Martin McGuinness “put his neck on the line” when he condemned dissidents as traitors, the widow of the first murdered PSNI officer has said.
The former IRA man took a huge step in making a public statement denouncing those behind the killing, Constable Stephen Carroll’s wife Kate said.
The officer was shot dead by the Continuity IRA in Craigavon in March 2009.
The murder came just days after a Real IRA gun attack claimed the lives of English sappers Mark Quinsey, 23, and Patrick Azimkar, 21 at Massereene Army base.
Mr McGuinness, speaking as deputy first minister, received a death threat after branding the killers “traitors to the island of Ireland”.
Following the news that Mr McGuinness is leaving frontline politics, Mrs Carroll paid tribute to someone she said had made “great efforts to bring about change”. She told the Press Association: “I think he put his neck on the line at that particular time, to say that.
“It ruffled a few feathers. It clearly touched a nerve with the dissidents. That’s obvious from the fact that he did receive a death threat soon after.”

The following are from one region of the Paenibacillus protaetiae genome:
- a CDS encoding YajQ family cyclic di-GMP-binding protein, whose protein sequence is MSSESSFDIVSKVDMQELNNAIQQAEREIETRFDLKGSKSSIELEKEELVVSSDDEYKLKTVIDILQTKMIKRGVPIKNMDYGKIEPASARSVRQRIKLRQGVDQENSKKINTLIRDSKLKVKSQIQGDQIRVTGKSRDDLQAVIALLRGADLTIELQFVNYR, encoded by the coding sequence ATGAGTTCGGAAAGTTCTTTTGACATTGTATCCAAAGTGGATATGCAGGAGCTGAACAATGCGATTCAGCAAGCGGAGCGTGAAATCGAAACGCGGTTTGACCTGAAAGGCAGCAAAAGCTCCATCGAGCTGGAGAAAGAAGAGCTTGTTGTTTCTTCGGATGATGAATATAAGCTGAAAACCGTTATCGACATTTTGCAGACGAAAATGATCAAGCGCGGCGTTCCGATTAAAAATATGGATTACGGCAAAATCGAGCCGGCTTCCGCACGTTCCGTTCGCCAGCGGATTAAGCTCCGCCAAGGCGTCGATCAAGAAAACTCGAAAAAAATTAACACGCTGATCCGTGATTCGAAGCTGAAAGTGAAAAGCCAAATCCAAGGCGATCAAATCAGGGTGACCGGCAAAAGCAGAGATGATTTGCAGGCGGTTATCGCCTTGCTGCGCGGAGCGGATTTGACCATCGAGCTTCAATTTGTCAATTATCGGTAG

Mrs Carroll, who first met Mr McGuinness when he visited her Banbridge home to pay his respects alongside then first minister and DUP leader Peter Robinson, acknowledged not everyone will remember the politician in such a positive light. She said: “I think everybody is entitled to their opinion. We all have our own mindset and we are all allowed to do our own thinking.
“All I can say is what I saw of him – and from what I saw he was trying very, very hard to make that difference.
“I just hope that whoever takes his place will have the same mindset as him, that they will have the people’s interests at heart.”